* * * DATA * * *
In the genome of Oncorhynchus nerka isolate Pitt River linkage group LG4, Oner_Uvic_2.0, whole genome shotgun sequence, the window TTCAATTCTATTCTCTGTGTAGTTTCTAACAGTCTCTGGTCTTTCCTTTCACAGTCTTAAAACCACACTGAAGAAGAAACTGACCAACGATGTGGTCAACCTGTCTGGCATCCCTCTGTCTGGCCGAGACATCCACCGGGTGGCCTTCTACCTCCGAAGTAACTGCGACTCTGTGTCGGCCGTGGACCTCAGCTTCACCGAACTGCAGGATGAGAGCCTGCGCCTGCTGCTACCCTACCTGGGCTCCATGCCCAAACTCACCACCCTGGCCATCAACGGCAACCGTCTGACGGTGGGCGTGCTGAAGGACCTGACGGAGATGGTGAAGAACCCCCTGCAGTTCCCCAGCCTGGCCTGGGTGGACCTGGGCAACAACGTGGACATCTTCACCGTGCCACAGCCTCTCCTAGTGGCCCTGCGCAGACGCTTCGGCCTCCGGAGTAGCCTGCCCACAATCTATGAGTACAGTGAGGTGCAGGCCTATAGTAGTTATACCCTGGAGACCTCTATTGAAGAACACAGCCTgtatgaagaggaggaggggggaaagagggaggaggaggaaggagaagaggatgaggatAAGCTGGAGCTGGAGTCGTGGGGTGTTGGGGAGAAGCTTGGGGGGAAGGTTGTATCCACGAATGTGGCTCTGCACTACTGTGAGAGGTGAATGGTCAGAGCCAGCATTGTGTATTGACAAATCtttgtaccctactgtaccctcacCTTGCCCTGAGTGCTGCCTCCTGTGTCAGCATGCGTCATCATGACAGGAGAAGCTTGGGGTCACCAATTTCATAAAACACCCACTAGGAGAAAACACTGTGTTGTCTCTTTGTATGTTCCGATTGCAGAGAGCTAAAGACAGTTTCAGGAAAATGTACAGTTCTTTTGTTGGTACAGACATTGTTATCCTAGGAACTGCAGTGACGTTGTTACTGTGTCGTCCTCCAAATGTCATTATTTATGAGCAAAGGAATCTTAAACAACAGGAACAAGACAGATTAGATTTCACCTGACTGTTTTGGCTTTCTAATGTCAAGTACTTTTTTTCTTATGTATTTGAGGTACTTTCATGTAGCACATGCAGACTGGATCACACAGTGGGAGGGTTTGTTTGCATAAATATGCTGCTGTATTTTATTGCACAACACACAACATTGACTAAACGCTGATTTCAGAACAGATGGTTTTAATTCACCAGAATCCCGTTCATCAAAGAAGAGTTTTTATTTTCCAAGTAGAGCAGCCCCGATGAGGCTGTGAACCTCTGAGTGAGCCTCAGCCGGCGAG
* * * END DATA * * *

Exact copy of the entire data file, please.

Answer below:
In the genome of Oncorhynchus nerka isolate Pitt River linkage group LG4, Oner_Uvic_2.0, whole genome shotgun sequence, the window TTCAATTCTATTCTCTGTGTAGTTTCTAACAGTCTCTGGTCTTTCCTTTCACAGTCTTAAAACCACACTGAAGAAGAAACTGACCAACGATGTGGTCAACCTGTCTGGCATCCCTCTGTCTGGCCGAGACATCCACCGGGTGGCCTTCTACCTCCGAAGTAACTGCGACTCTGTGTCGGCCGTGGACCTCAGCTTCACCGAACTGCAGGATGAGAGCCTGCGCCTGCTGCTACCCTACCTGGGCTCCATGCCCAAACTCACCACCCTGGCCATCAACGGCAACCGTCTGACGGTGGGCGTGCTGAAGGACCTGACGGAGATGGTGAAGAACCCCCTGCAGTTCCCCAGCCTGGCCTGGGTGGACCTGGGCAACAACGTGGACATCTTCACCGTGCCACAGCCTCTCCTAGTGGCCCTGCGCAGACGCTTCGGCCTCCGGAGTAGCCTGCCCACAATCTATGAGTACAGTGAGGTGCAGGCCTATAGTAGTTATACCCTGGAGACCTCTATTGAAGAACACAGCCTgtatgaagaggaggaggggggaaagagggaggaggaggaaggagaagaggatgaggatAAGCTGGAGCTGGAGTCGTGGGGTGTTGGGGAGAAGCTTGGGGGGAAGGTTGTATCCACGAATGTGGCTCTGCACTACTGTGAGAGGTGAATGGTCAGAGCCAGCATTGTGTATTGACAAATCtttgtaccctactgtaccctcacCTTGCCCTGAGTGCTGCCTCCTGTGTCAGCATGCGTCATCATGACAGGAGAAGCTTGGGGTCACCAATTTCATAAAACACCCACTAGGAGAAAACACTGTGTTGTCTCTTTGTATGTTCCGATTGCAGAGAGCTAAAGACAGTTTCAGGAAAATGTACAGTTCTTTTGTTGGTACAGACATTGTTATCCTAGGAACTGCAGTGACGTTGTTACTGTGTCGTCCTCCAAATGTCATTATTTATGAGCAAAGGAATCTTAAACAACAGGAACAAGACAGATTAGATTTCACCTGACTGTTTTGGCTTTCTAATGTCAAGTACTTTTTTTCTTATGTATTTGAGGTACTTTCATGTAGCACATGCAGACTGGATCACACAGTGGGAGGGTTTGTTTGCATAAATATGCTGCTGTATTTTATTGCACAACACACAACATTGACTAAACGCTGATTTCAGAACAGATGGTTTTAATTCACCAGAATCCCGTTCATCAAAGAAGAGTTTTTATTTTCCAAGTAGAGCAGCCCCGATGAGGCTGTGAACCTCTGAGTGAGCCTCAGCCGGCGAG